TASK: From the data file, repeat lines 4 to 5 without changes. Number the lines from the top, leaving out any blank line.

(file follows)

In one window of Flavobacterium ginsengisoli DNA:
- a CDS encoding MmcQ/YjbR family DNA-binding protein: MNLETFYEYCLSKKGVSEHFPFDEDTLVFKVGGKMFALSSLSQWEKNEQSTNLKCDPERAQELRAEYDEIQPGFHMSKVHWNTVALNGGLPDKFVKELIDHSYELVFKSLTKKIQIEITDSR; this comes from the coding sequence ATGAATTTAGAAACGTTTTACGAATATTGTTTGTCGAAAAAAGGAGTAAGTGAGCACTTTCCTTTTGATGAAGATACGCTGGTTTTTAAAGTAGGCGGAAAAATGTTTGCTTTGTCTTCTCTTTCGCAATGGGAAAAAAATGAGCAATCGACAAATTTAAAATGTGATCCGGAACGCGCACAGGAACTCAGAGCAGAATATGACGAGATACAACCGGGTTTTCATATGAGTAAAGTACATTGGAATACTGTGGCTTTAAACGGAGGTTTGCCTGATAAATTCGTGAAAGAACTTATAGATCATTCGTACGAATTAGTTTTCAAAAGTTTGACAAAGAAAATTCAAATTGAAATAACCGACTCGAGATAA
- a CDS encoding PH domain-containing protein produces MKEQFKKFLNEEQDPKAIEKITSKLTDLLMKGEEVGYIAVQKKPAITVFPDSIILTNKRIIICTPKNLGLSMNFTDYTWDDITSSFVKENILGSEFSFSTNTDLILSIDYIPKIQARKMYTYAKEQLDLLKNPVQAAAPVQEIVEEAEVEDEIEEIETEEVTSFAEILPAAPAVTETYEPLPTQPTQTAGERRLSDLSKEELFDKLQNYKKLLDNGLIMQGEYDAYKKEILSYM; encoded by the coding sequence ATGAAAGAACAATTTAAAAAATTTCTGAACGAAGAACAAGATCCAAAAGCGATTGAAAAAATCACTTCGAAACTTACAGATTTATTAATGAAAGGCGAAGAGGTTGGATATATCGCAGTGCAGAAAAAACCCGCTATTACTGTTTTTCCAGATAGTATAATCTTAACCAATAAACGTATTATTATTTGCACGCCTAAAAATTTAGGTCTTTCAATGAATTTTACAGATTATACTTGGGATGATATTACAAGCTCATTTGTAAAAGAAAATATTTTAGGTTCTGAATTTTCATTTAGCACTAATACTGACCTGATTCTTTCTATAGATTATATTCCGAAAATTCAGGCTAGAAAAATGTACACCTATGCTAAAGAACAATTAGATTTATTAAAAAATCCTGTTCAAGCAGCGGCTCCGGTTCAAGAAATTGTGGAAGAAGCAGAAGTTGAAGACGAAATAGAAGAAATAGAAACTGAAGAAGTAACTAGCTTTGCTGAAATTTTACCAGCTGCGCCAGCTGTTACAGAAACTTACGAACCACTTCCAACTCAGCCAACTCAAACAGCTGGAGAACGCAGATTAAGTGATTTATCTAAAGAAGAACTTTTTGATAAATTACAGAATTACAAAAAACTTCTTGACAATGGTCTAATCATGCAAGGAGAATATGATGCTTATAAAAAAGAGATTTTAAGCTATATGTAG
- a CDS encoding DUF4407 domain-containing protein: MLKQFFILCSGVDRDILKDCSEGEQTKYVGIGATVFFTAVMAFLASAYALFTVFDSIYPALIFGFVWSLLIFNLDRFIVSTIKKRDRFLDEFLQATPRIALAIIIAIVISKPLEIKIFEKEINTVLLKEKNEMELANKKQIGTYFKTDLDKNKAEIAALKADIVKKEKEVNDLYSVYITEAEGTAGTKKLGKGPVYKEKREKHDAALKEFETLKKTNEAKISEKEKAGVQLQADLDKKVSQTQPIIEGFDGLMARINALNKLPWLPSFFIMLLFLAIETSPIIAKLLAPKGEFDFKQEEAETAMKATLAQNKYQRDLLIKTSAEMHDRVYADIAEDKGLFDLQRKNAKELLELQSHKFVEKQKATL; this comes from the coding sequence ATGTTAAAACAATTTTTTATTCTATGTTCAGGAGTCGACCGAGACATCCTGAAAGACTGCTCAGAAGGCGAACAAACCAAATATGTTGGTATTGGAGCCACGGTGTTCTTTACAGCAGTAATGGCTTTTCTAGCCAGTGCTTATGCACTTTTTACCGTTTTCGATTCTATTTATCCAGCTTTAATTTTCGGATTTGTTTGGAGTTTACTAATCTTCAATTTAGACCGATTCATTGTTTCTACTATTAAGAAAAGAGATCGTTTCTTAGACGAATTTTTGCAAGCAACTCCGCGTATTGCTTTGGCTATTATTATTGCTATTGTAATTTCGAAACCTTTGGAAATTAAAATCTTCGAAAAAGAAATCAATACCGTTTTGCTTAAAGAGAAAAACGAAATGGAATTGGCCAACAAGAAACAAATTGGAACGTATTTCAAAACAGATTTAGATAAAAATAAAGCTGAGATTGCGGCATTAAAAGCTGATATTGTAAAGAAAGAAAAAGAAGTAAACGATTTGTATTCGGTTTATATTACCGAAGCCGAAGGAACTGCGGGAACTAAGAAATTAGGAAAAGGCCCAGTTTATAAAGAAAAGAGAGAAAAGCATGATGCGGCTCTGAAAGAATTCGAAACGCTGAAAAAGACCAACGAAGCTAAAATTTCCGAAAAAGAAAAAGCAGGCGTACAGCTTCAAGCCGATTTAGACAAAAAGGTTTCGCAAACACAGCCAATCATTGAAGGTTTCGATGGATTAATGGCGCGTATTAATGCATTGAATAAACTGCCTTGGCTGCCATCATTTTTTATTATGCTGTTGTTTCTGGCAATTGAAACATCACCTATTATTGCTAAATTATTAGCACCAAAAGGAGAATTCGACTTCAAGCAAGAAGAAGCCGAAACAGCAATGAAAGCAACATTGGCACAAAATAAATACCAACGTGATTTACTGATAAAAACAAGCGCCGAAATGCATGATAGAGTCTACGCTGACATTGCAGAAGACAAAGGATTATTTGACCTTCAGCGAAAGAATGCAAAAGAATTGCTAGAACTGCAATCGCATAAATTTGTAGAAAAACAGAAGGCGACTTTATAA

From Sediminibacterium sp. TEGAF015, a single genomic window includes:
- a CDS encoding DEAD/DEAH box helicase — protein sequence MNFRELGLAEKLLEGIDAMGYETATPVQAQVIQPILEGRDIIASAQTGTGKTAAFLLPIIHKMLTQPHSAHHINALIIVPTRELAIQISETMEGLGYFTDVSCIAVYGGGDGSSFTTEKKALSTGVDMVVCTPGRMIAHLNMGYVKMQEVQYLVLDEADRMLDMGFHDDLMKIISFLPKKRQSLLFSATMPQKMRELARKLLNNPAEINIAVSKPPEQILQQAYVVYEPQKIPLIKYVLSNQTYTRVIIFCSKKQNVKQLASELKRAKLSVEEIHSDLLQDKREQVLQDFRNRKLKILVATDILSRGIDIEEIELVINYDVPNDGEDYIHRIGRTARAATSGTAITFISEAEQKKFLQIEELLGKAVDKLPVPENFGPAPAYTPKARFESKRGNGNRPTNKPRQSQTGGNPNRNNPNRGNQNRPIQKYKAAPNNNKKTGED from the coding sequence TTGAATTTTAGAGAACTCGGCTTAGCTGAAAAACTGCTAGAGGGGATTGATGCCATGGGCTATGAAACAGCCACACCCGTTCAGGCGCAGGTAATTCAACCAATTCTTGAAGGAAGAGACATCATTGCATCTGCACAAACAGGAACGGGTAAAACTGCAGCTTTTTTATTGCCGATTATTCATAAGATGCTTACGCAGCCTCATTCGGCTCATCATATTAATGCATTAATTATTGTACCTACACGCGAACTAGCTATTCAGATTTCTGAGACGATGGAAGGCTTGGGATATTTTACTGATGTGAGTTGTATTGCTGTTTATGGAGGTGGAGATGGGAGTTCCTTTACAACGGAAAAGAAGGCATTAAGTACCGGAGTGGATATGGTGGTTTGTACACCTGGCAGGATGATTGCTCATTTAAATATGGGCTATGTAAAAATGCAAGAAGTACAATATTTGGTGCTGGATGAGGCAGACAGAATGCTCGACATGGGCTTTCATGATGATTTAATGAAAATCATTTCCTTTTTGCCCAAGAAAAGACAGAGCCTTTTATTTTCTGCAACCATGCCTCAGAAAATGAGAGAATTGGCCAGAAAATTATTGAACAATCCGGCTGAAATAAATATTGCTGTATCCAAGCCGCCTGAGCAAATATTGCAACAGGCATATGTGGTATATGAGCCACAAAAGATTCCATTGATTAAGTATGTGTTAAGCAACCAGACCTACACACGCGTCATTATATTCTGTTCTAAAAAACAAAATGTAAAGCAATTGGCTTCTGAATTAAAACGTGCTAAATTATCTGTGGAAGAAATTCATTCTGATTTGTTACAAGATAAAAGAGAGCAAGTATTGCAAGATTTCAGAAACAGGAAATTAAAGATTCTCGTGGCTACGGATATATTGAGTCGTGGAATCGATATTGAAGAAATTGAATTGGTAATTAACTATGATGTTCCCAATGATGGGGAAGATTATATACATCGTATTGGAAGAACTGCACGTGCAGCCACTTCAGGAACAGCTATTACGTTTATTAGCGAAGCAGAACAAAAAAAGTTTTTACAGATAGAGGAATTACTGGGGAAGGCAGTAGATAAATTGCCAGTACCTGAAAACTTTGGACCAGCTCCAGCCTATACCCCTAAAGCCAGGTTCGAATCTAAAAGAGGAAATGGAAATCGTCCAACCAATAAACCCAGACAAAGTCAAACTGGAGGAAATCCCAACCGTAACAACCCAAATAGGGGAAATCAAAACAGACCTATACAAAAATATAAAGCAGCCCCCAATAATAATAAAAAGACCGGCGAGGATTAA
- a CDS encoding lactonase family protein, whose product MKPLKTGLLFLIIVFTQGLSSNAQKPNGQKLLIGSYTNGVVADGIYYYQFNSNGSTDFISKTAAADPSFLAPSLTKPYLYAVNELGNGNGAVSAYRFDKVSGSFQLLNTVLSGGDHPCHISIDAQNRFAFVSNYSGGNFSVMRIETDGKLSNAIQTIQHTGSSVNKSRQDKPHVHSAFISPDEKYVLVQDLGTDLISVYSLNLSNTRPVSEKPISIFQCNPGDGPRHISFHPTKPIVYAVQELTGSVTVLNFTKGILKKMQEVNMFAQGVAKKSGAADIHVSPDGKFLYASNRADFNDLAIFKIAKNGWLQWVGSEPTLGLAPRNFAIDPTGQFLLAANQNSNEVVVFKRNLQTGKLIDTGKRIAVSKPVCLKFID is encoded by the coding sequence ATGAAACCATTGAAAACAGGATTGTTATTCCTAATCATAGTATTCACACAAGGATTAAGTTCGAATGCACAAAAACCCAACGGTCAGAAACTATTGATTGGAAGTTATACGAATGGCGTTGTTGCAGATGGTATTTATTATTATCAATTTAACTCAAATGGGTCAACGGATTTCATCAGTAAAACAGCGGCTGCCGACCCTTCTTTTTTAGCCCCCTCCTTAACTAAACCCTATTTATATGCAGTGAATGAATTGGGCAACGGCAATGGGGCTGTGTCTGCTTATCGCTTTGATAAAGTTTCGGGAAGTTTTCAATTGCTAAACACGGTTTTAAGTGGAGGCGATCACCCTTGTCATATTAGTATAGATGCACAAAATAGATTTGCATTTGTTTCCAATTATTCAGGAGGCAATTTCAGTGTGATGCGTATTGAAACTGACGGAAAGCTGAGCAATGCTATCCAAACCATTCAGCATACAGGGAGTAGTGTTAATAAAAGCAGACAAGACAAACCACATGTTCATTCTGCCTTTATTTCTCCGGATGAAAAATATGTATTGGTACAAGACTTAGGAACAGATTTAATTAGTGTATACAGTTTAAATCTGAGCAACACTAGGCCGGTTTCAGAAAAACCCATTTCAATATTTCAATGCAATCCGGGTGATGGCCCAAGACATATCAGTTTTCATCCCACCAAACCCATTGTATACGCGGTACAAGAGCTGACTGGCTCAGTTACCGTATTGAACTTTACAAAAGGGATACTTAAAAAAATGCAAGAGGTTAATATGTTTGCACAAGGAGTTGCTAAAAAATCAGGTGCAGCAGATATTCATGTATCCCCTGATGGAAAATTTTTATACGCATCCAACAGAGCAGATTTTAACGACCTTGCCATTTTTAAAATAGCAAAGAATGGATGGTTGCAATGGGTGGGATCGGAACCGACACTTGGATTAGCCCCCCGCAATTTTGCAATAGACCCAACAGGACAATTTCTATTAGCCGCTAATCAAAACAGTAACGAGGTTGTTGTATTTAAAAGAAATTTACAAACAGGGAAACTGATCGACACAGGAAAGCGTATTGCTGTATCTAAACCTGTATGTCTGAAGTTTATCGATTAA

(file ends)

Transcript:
- a CDS encoding DUF4407 domain-containing protein: MLKQFFILCSGVDRDILKDCSEGEQTKYVGIGATVFFTAVMAFLASAYALFTVFDSIYPALIFGFVWSLLIFNLDRFIVSTIKKRDRFLDEFLQATPRIALAIIIAIVISKPLEIKIFEKEINTVLLKEKNEMELANKKQIGTYFKTDLDKNKAEIAALKADIVKKEKEVNDLYSVYITEAEGTAGTKKLGKGPVYKEKREKHDAALKEFETLKKTNEAKISEKEKAGVQLQADLDKKVSQTQPIIEGFDGLMARINALNKLPWLPSFFIMLLFLAIETSPIIAKLLAPKGEFDFKQEEAETAMKATLAQNKYQRDLLIKTSAEMHDRVYADIAEDKGLFDLQRKNAKELLELQSHKFVEKQKATL; this comes from the coding sequence ATGTTAAAACAATTTTTTATTCTATGTTCAGGAGTCGACCGAGACATCCTGAAAGACTGCTCAGAAGGCGAACAAACCAAATATGTTGGTATTGGAGCCACGGTGTTCTTTACAGCAGTAATGGCTTTTCTAGCCAGTGCTTATGCACTTTTTACCGTTTTCGATTCTATTTATCCAGCTTTAATTTTCGGATTTGTTTGGAGTTTACTAATCTTCAATTTAGACCGATTCATTGTTTCTACTATTAAGAAAAGAGATCGTTTCTTAGACGAATTTTTGCAAGCAACTCCGCGTATTGCTTTGGCTATTATTATTGCTATTGTAATTTCGAAACCTTTGGAAATTAAAATCTTCGAAAAAGAAATCAATACCGTTTTGCTTAAAGAGAAAAACGAAATGGAATTGGCCAACAAGAAACAAATTGGAACGTATTTCAAAACAGATTTAGATAAAAATAAAGCTGAGATTGCGGCATTAAAAGCTGATATTGTAAAGAAAGAAAAAGAAGTAAACGATTTGTATTCGGTTTATATTACCGAAGCCGAAGGAACTGCGGGAACTAAGAAATTAGGAAAAGGCCCAGTTTATAAAGAAAAGAGAGAAAAGCATGATGCGGCTCTGAAAGAATTCGAAACGCTGAAAAAGACCAACGAAGCTAAAATTTCCGAAAAAGAAAAAGCAGGCGTACAGCTTCAAGCCGATTTAGACAAAAAGGTTTCGCAAACACAGCCAATCATTGAAGGTTTCGATGGATTAATGGCGCGTATTAATGCATTGAATAAACTGCCTTGGCTGCCATCATTTTTTATTATGCTGTTGTTTCTGGCAATTGAAACATCACCTATTATTGCTAAATTATTAGCACCAAAAGGAGAATTCGACTTCAAGCAAGAAGAAGCCGAAACAGCAATGAAAGCAACATTGGCACAAAATAAATACCAACGTGATTTACTGATAAAAACAAGCGCCGAAATGCATGATAGAGTCTACGCTGACATTGCAGAAGACAAAGGATTATTTGACCTTCAGCGAAAGAATGCAAAAGAATTGCTAGAACTGCAATCGCATAAATTTGTAGAAAAACAGAAGGCGACTTTATAA

From Sediminibacterium sp. TEGAF015, a single genomic window includes: